Will Recession Fears Trigger a Dovish Turn from the ECB?


Significant changes in the economic environment since the October meeting suggest that the European Central Bank may adopt a more dovish tone this Thursday. In our opinion, a change in communication is justified, but the bank will likely be very cautious not to strengthen already aggressive market expectations regarding interest rate cuts. With effective communication from the bank, the common currency has a chance to strengthen after the meeting.

Investors’ expectations regarding the easing of monetary policy in the euro zone have significantly increased over the past two months, due to weak data on economic activity and a further decrease in price pressure. This was particularly visible at the end of November, following the publication of the latest inflation report. Currently, the markets anticipate the initiation of cuts as early as March (priced in at 60%) totaling a 130 bp reduction by 2024.

Recession fears in the Eurozone persist

The November inflation reading drew attention. Both measures fell much stronger than expected – the main one from 2.9% to 2.4%, the core from 4.2% to 3.6%. These values, especially the latter, are still too high, but the main measure is currently diverging from the target by less than 0.5 pp. – This indicates progress in fighting inflation.

Economic activity indicators in the eurozone, published with a significant delay, indicate that the economy is on the brink of a shallow recession or is already experiencing it. Several survey data recently indicate some improvement in the situation, but PMI indicators are close to recent lows and clearly below the 50-point boundary separating contraction and expansion. Recent loan data also confirm that the bank’s policy is effectively limiting demand, which is detrimental to economic growth but positive for inflation prospects. The fragile state of demand in the common bloc and the scale of the recent drop in price dynamics suggest that a reversal of monetary policy may start in the not too distant future.

The ECB has to some extent admitted that the economic reality has changed. The hawkish wing of the bank has been quiet for some time, and perhaps its most important representative, Isabel Schnabel, suggested in a recent interview that interest rate hikes are not on the agenda. The minutes from the bank’s October meeting also contained dovish tones. Besides confirming that the bank’s baseline scenario does not include further rate hikes, they suggested increasing concerns about economic prospects.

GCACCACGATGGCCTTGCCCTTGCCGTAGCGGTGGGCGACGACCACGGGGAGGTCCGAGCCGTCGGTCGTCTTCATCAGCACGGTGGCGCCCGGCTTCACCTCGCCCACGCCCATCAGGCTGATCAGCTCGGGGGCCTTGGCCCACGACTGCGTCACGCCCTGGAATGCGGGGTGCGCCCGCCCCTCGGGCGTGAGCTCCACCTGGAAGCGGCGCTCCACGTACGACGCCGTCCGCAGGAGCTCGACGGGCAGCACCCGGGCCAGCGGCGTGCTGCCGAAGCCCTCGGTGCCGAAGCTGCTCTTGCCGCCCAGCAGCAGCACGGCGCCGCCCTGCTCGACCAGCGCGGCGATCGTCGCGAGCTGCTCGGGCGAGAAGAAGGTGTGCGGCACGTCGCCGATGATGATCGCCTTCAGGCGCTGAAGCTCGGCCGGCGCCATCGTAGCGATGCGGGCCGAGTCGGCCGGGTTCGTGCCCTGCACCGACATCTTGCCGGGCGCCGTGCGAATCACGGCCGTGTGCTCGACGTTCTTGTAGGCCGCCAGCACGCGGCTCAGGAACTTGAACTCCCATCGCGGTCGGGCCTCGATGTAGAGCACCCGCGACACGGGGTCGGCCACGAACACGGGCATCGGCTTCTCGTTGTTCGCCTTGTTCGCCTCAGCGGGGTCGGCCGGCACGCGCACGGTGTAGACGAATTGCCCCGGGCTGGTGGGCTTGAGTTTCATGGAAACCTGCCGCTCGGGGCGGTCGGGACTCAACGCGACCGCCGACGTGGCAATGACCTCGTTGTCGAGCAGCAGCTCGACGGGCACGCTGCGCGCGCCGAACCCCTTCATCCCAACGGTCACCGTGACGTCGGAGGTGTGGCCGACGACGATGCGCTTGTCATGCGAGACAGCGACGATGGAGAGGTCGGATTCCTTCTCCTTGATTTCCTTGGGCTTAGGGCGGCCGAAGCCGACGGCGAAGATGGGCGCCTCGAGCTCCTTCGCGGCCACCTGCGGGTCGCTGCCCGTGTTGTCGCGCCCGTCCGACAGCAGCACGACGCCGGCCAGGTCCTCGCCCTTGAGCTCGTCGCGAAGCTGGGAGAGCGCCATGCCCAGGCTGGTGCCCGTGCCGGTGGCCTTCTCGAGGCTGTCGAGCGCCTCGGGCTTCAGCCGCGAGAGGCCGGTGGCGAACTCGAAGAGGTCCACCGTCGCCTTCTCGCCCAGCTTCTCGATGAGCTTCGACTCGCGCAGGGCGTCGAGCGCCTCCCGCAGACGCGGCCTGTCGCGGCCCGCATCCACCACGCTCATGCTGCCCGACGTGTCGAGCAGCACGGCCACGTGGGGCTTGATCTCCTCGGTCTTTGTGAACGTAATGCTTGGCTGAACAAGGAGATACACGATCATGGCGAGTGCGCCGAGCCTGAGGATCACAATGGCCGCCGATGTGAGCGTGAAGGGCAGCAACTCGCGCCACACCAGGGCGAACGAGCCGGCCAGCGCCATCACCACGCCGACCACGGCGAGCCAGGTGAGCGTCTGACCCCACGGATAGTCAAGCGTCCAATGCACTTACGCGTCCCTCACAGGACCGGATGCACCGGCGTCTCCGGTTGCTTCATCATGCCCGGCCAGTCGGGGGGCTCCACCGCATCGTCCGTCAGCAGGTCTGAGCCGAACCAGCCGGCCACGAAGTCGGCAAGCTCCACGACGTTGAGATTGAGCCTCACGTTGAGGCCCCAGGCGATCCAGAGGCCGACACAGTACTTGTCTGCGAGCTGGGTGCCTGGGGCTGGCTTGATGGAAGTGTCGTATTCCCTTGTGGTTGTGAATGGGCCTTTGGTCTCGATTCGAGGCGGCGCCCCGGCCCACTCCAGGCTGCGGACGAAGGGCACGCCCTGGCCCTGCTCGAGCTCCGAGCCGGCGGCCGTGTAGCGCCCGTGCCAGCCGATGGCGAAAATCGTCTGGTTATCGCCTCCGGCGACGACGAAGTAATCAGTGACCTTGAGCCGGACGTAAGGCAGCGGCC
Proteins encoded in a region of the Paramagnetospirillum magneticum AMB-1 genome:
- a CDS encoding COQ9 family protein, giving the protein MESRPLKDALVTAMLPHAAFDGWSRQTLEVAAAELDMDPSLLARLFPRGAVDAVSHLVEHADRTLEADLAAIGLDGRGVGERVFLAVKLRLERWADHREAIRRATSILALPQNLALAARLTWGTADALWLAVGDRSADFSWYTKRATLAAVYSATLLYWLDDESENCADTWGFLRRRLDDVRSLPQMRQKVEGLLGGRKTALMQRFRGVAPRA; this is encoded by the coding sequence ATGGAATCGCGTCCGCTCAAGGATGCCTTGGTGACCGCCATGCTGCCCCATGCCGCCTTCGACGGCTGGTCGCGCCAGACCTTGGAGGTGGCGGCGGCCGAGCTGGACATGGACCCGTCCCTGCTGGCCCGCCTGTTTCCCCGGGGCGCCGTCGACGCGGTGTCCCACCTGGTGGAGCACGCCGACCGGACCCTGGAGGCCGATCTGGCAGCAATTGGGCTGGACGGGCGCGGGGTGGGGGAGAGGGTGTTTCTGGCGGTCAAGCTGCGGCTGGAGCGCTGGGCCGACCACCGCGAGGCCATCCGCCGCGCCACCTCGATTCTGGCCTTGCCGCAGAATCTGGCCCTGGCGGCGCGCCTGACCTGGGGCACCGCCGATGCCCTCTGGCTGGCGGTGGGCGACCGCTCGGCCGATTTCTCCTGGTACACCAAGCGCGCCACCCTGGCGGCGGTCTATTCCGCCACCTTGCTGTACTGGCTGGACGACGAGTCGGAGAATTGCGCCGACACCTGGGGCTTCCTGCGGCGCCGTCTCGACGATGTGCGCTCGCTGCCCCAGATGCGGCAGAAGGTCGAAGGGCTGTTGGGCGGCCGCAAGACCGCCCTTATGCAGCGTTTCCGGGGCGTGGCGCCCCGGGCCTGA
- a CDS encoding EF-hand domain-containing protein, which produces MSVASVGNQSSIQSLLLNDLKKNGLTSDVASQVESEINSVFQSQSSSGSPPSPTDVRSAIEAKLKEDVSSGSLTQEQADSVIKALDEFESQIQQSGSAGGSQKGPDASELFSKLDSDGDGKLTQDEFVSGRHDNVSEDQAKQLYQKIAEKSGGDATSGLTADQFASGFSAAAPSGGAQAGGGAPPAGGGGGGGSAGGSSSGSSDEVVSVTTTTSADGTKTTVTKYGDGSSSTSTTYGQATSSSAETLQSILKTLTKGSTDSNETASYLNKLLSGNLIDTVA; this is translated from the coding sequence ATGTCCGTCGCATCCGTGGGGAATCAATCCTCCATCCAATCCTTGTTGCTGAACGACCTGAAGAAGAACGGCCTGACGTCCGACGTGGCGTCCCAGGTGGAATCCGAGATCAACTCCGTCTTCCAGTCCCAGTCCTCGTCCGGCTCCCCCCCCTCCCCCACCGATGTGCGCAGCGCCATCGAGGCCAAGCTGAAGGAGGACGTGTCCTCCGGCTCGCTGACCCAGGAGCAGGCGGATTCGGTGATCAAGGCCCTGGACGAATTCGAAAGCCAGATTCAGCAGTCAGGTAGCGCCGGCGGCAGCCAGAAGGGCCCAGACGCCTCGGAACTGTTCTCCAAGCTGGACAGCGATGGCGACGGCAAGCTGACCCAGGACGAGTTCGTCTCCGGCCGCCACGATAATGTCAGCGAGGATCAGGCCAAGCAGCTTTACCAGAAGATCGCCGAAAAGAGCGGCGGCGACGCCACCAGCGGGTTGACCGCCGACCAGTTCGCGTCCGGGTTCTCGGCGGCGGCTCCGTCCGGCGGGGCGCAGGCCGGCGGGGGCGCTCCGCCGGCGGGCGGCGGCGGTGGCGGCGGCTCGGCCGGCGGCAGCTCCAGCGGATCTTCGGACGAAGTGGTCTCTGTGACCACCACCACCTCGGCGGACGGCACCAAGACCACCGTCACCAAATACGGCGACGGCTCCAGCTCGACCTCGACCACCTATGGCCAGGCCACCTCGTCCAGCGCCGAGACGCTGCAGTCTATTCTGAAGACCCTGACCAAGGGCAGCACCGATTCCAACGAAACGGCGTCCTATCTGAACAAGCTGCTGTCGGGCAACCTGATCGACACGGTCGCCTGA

The ECB will pivot, but gradually

Data on economic activity published since the last meeting will not likely dispel the ECB’s growth concerns. The HICP inflation report could allow some optimism in relation to price dynamics and in our opinion embolden the Governing Council to make a slight adjustment in tone towards dovish.

At the same time, we believe it is too early for a significant U-turn in the bank’s policy, and moves in this direction will likely be very gradual, especially considering that the ECB is known as one of the most cautious central banks in G10.

Probable cautious communication without forward guidance

In our opinion, President Christine Lagarde will try not to reveal much during her press conference and will avoid conveying anything that could be considered forward guidance. While she cannot deny the progress in fighting inflation, she might try to soften the message, suggesting that the fight is not yet won and emphasizing the uncertainty about prospects.

In terms of growth, she may also decide not to sound too pessimistic, noticing uncertain signs that the worst may be behind us, or at least that some survey data is moving in the right direction. It is possible that she may also push back aggressive market pricing for interest rate cuts, which could be key for the euro’s response. A clear indication that it is too early to consider cuts would likely support the common currency.

Also, comments regarding reinvestments under the Pandemic Emergency Purchase Programme (PEPP) could draw the market’s attention. They are supposed to continue at least until the end of 2024, but recent comments from Lagarde suggest that this will soon be under discussion – we would not be surprised if this topic emerged during the December meeting.

Beyond the tone of Lagarde’s messages, the revised macroeconomic projections will be important for the market. The focus will be on the scale of cuts in growth and inflation forecasts in the medium term and new long-term perspectives, as the first forecasts for 2026 will appear.

EUR/USD with a chance to strengthen

Considering the drastic change in ECB rate cut expectations that has taken place in recent weeks, the bar for a dovish surprise seems very high. It’s hard to imagine how the ECB could significantly increase market expectations for policy easing. This suggests that the risk profile for the euro ahead of the meeting is skewed upward. Nevertheless, we cannot entirely rule out small losses for the common currency if Lagarde does not manage communication appropriately or if “sources linked to the ECB” undermine the position presented at the meeting, as has happened with worrying regularity recently.

The ECB’s policy decision will be announced on Thursday (14.12) at 14:15, and the press conference will start 30 minutes later.

Author: Roman Ziruk; Matthew Ryan, CFA – Ebury analysts